Thursday, January 7, 2016
Labyrinth Quest - Yvonne Hertzberger
We've started a brand-new thing at Indies Unlimited this week -- the IU Reading Challenge. Anybody can join -- just click the link to get the skinny. The only hard-and-fast rule is that all the books you choose must be by indie authors.
I'm going to participate by posting a review of one challenge book per month here at Rursday Reads. I plan to go in order (we'll see how long that lasts...), and the first challenge is to read a book by an IU minion or admin. Herewith, then, is my review of:
A young woman named M'rain ventures far from her desert village and must shelter in a cave overnight. There, she is captured by a group of people she didn't know existed -- they live in the caves and are enslaved to a man from their village, on the other side of the mountains.
M'rain gets help from an unlikely source -- a magical lizard named Glick, who claims to work for a deity. He helps M'rain get free of the evil man -- but in return, he demands that she free the other slaves and take them home. There, she meets a young man named P'puck, who fits about as well in his home village as M'rain does in hers. And Glick has more work for them both.
Labyrinth Quest skirts the boundary between magic realism and fantasy. In Hertzberger's earlier series, Earth's Pendulum, the planet itself was sentient, or nearly so. Here, the planet's sentience is wrapped up in Glick. The lizard knows all about the world these people inhabit, but Glick only gives the information out in dribs and drabs. The villagers on both sides of the mountains have found a way to survive, even when the land is harsh; that's more of a testament to their resilience, I think, than to the planet giving them what they need.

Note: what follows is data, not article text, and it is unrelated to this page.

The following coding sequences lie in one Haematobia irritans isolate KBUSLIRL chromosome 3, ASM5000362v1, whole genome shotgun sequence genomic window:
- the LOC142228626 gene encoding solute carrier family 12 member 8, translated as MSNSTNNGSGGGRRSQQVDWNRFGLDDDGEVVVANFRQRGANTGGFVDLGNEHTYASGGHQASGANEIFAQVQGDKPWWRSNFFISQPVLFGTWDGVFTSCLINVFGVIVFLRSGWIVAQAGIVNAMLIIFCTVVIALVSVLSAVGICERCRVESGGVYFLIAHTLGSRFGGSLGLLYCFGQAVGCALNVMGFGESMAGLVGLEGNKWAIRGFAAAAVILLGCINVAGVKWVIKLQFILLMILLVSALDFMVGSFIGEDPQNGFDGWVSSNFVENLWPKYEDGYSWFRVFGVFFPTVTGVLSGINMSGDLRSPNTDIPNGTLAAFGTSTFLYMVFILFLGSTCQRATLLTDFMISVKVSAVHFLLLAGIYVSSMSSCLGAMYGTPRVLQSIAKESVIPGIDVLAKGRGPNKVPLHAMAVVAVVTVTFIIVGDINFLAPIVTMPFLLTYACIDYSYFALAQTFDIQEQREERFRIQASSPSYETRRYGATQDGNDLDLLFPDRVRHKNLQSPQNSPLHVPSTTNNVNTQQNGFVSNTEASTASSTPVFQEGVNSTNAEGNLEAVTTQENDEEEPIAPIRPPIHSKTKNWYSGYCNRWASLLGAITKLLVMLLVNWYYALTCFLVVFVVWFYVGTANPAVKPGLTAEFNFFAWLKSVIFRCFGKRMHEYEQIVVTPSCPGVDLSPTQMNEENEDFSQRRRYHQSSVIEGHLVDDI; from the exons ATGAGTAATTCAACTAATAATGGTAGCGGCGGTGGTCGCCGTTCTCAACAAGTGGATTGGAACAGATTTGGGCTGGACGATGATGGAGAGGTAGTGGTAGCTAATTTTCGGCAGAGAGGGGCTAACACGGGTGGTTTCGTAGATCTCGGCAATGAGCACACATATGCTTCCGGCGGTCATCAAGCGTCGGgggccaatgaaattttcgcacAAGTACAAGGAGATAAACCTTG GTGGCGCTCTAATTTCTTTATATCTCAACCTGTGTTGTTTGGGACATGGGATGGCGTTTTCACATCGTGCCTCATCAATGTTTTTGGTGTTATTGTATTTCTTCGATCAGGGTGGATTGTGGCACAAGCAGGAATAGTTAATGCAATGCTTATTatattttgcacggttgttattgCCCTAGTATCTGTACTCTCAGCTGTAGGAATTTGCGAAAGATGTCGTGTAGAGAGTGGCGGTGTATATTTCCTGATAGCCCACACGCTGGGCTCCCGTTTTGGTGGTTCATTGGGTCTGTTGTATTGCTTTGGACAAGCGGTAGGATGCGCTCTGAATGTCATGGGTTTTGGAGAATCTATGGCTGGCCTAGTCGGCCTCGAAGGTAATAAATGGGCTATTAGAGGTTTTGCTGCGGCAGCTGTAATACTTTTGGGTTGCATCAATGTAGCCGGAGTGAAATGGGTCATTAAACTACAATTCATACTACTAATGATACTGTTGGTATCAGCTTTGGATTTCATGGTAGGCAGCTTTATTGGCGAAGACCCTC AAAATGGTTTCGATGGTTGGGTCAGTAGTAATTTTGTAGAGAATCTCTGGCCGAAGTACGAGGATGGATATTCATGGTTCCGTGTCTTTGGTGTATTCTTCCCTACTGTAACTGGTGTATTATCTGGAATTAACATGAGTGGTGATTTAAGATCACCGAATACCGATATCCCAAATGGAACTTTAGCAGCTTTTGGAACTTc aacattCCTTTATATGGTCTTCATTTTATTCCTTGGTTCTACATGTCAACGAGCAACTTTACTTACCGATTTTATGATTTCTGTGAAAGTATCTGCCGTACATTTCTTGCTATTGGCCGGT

My only complaint is that M'rain doesn't have to struggle very hard to meet her challenges. She finds her way almost unerringly through the cave maze, thanks to the magic sight Glick bestows upon her -- and when she does go astray, it turns out Glick wanted her to. She never has to hunt for food and water because Glick leads her to both, and the lizard even reminds her to stock up when it's time to move on. I wanted to see M'rain fail spectacularly at least once, and become stronger by thinking her way out of her problems.
That aside, I enjoyed the book. M'rain and P'puck are appealing characters, the bad guy is suitably evil, and Glick -- well, Glick is an annoying know-it-all. But then, most demigods are. Recommended for readers who enjoy both magic realism and fantasy.